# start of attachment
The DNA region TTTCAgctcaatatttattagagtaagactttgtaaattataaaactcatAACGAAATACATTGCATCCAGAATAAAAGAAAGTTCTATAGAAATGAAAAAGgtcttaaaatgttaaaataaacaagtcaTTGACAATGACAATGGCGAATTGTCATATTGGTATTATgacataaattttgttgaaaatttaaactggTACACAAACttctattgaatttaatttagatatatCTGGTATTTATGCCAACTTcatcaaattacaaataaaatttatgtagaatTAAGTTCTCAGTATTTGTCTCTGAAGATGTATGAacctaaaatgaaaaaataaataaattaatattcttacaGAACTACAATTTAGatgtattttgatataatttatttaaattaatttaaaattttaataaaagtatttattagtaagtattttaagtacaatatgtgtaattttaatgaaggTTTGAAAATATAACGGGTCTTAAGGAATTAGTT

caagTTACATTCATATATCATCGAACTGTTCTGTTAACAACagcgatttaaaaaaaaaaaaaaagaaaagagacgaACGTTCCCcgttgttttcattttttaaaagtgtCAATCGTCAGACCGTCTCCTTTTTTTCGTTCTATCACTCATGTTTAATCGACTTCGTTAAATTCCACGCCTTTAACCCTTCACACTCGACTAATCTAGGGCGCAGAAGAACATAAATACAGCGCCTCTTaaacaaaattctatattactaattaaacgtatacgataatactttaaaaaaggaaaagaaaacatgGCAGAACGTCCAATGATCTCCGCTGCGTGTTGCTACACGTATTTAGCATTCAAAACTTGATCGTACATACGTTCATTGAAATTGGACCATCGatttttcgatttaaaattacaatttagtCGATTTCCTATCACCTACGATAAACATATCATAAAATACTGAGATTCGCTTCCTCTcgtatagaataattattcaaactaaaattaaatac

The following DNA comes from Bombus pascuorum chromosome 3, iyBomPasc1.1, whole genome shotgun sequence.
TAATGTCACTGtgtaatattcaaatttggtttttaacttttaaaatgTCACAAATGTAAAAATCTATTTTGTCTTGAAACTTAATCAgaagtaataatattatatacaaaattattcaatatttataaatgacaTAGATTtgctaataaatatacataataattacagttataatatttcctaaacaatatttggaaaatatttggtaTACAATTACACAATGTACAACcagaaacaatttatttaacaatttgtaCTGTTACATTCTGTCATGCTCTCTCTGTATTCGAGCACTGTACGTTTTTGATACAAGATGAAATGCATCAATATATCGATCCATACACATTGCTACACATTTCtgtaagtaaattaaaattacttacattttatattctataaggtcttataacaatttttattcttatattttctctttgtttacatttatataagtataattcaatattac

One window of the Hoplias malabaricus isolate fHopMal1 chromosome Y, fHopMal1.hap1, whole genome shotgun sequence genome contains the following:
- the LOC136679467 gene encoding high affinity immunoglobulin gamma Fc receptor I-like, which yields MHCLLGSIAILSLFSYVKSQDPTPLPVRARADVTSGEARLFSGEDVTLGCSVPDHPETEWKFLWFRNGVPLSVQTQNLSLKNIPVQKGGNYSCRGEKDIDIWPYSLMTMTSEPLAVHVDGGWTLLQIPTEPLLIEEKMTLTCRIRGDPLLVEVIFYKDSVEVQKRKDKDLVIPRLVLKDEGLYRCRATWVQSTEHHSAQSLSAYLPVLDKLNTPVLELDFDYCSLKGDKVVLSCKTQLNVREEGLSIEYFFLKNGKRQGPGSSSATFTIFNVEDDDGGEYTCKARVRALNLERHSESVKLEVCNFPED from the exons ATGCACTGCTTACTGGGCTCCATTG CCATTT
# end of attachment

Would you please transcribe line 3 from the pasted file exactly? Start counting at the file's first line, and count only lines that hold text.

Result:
The following DNA comes from Bombus pascuorum chromosome 3, iyBomPasc1.1, whole genome shotgun sequence.